Sarli plays Laura, an overripe seductress whose atrocious fashion sense is boldly accented by the excessive eye make-up and towering hairstyles from later career Elizabeth Taylor embarrassments, and who, by convenient happenstance, suffers from the most childish exhibitions of public nymphomania one is likely to encounter in the adult cinema. (Her favored self-stimulative move involves rubbing her cheek against a lifted shoulder, resulting in an intensity of erogenous gratification so exaggerated one wonders what orgasmic ignition might result from slinging a purse over her shoulder?)

To read the complete review, click the following link to:     




Posted in erotica, grindhouse, Movies, music, Reviews, Romance, women, writing | Tagged , , | 2 Comments

Good Clean Fun: “Girls, Girls, Girls!” (1961)

GIRL POWER: In a surprising eleventh hour twist, three young beauties dare suggest that career success is entirely complementary with corresponding romantic attachment in Michael Winner’s unexpectedly breezy short subject “Girls, Girls, Girls!”.

       “Girls, Girls, Girls!”  (1961)

    “Girls, Girls, Girls!” (not to be confused with the next year’s Elvis Presley feature with the same title) announces itself with a sexy and stylish Pop Art title sequence suggestive of a rather saucy romantic romp, when in fact the film is a chaste but charming bit of fluff masquerading as a brief documentary recording the exploits of three young beauties and the remarkable ease with which they aspire to and attain career success in London. Their story, rather than being told with the institutional civil service gravitas commonplace in many “socially significant” instructional shorts of the 1950’s (films often leaden with a fidgety cautionary earnestness that renders the material, no matter how innocuous the subject, unintentionally comic), transpires with a breezy tone similar to that which one might associate with a Sandra Dee romantic comedy. This lighthearted, yet surprisingly informative (a great deal of information is imparted about such topics as photographic composition and lighting as well as creative cosmetic application) short might be deemed dismissively trivial save for early and interesting participatory credentials by an unlikely source of innocent amusement, writer-director Michael Winner, and future Bond Girl Tania Mallet.  

To read the complete review, click the following link to:


Posted in British films, Documentaries, Helen Mirren, London, photography, short films, women | Tagged , , | Leave a comment

Reserved Seating: Classic Film Images Photo Quiz, July 2019 Edition, Vol. A7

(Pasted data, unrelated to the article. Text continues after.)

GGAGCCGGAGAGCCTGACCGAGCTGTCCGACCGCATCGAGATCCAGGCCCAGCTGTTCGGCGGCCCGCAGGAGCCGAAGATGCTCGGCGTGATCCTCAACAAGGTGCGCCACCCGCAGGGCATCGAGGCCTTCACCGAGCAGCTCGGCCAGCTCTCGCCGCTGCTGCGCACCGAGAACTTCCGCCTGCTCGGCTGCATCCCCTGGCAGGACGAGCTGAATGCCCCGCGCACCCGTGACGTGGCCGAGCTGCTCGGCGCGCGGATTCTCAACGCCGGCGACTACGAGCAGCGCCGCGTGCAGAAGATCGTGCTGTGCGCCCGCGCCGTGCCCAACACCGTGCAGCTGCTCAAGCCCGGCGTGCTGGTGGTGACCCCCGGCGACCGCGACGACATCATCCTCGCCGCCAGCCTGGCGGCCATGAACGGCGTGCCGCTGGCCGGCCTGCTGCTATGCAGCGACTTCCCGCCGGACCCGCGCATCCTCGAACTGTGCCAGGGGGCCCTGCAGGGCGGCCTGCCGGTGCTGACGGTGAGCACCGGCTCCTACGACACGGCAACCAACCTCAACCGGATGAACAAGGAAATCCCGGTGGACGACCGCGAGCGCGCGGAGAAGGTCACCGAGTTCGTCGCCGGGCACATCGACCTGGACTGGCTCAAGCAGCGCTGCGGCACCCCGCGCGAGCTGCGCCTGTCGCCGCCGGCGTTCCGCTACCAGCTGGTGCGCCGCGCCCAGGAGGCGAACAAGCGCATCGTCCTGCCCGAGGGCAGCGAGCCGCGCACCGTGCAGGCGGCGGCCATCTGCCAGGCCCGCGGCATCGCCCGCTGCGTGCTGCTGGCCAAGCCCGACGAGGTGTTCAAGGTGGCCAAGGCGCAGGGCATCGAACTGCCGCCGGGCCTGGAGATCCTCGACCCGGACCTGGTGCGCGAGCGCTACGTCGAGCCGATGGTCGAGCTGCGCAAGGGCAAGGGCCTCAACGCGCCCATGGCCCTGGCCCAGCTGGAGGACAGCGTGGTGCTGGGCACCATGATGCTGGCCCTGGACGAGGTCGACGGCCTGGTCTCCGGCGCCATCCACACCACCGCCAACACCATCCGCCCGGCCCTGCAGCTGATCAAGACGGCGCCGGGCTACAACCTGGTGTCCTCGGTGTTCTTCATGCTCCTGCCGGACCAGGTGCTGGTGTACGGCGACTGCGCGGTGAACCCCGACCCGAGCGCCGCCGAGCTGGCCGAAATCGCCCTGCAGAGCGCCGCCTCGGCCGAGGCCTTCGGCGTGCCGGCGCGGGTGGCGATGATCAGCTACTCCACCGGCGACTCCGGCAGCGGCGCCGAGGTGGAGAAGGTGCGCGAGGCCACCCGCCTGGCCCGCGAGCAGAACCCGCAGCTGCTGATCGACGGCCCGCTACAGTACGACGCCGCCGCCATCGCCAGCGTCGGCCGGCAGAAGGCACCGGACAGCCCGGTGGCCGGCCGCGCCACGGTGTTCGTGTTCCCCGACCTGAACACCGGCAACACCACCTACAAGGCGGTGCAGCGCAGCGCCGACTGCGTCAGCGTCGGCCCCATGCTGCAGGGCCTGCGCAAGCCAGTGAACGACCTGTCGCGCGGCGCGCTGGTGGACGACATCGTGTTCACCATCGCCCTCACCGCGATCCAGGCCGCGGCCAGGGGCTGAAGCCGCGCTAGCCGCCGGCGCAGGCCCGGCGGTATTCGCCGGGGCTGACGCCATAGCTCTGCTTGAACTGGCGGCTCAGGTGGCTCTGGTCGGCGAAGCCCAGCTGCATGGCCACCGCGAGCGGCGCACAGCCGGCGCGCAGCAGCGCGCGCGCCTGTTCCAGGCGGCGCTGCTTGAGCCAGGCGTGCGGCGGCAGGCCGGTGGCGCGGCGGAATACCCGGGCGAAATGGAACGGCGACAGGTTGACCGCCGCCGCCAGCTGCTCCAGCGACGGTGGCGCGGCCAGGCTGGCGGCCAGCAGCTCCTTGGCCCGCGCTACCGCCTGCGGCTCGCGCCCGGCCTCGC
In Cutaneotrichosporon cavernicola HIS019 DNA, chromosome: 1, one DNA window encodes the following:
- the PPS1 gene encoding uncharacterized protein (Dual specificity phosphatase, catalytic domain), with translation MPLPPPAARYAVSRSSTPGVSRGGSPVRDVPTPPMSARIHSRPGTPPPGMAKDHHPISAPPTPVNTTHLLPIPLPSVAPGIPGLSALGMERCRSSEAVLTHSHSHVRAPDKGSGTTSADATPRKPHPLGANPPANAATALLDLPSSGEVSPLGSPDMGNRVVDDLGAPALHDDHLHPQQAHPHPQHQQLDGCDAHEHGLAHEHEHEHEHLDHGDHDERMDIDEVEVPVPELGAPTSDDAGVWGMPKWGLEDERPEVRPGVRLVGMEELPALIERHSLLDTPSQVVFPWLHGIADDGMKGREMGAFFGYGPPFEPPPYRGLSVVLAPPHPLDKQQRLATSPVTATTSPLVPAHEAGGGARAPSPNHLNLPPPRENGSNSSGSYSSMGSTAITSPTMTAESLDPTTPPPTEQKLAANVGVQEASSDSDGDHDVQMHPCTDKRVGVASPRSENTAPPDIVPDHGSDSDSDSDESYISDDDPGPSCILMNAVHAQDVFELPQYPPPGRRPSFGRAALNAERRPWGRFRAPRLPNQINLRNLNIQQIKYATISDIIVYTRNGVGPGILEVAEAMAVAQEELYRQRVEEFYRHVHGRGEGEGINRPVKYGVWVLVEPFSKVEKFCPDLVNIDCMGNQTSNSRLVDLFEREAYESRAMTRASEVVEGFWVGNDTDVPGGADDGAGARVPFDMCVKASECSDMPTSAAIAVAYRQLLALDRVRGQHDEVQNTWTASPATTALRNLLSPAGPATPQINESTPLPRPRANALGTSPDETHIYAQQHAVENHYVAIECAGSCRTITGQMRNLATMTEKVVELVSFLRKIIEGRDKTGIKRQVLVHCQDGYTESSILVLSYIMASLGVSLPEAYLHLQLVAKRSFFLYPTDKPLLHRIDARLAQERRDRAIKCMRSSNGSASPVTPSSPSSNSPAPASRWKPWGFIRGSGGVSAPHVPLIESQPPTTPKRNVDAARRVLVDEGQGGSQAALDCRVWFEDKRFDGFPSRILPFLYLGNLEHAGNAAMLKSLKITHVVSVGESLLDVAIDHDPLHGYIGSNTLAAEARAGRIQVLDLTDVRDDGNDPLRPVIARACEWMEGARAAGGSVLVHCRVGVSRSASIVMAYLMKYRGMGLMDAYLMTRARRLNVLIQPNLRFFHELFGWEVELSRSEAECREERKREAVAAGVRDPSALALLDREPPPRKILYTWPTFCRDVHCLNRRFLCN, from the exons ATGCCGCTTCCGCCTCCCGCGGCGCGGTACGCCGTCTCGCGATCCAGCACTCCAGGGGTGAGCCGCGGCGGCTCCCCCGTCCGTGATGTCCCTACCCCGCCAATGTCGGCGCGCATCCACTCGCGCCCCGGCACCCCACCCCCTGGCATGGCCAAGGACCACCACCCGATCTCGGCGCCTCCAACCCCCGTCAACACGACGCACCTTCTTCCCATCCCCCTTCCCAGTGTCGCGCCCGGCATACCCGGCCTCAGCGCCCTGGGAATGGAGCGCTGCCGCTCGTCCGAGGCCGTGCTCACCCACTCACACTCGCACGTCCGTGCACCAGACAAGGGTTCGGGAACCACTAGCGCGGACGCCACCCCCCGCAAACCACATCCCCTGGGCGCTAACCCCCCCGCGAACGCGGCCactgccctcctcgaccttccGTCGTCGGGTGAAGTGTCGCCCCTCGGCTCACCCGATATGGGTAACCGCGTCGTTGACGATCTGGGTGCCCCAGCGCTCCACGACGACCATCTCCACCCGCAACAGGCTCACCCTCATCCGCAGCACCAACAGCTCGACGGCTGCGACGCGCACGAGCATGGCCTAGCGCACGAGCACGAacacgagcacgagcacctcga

Reserved Seating:  Classic Film Images Photo Quiz, July 2019 Edition, Vol. A7

    Movies are a funny business (Unless the studios are attempting a comedy, in which case Hollywood can be the most depressing place on Earth.) and the psychology of the American film industry has become rife with a wholly unhealthy self-delusion of its own permanence of stature in the Pantheon of Cultural Immortals. This is openly expressed in terms of an increasingly arrogant condescension with which the industry has reduced the (naturally, unwashed) public to mere convenient statistical figures predicting opening weekend box-office returns and, more importantly (to the health and well-being of Art), any related adjustments to their conglomerated corporate benefit bonus packages. The unspoken covenant by which Hollywood operated at the behest of its patron public was simplicity itself: provide solid, nurturing entertainment and they will come. However, it has become increasingly apparent that even fleeting thoughts of the need for genuine creative storytelling (or, as it is more explicitly identified in studio pre-production development memorandum: any screenplay draft preceding the double digit phase) are no no longer bound by such an archaic term as “literacy” in a world clearly (according to Tinseltown elites) populated by the genetic brethren of the Morlocks; an unsavory global mob, one step removed as the prime ingredient of Soylent Green. If coherence in storytelling has been expeditiously dismissed as a needless expenditure of billable conference hours in the process of separating the Ma and Pa Kettles populating the vast wasteland outside of the gated communities of the sound stage oligarchs from whatever dollars remain after their desperate binges into a seductive world of celebrity sponsored faux luxury (in which a Beverly Hills carny like Alyssa Milano is able to peddle a football jersey as a legitimate entry gate into a bizarro universe’s conception of haute couture, which explains only her unmerited  talentless ascendancy and not her continued political vacuity), then what emerged as the most important cultural Art form of the past century is summarily reduced to a high-concept Board of Directors version of Three-card Monte. All of which which brings us to this month’s version of America’s most reliable Intolerant Voice Against Illiteracy Tolerance, the Classic Film Images Photo Quiz, brought to you, as always, by the makers of SKITTLES, America’s favorite breakfast candy. In this edition, we celebrate the audience. (Or, what the movie industry refers to as “marks”.) The following twenty five images each depict persons in the act of observing in that most curious of occupations that is usually described by theologians and practitioners of theoretical physics alike as being a member of the audience collective. You task is a simple one in theory, though in actual practice is probably as frustrating as  finding an all-you-can-eat buffet in North Korea: identify all twenty five films. Correctly. (Identifying all as being from “Caddyshack” may bring a sense of completion, but there are no participation ribbons awarded here, Chester.) The first to do so will receive the coveted (and slightly naughty) CSR Culture Shock Award. Good luck.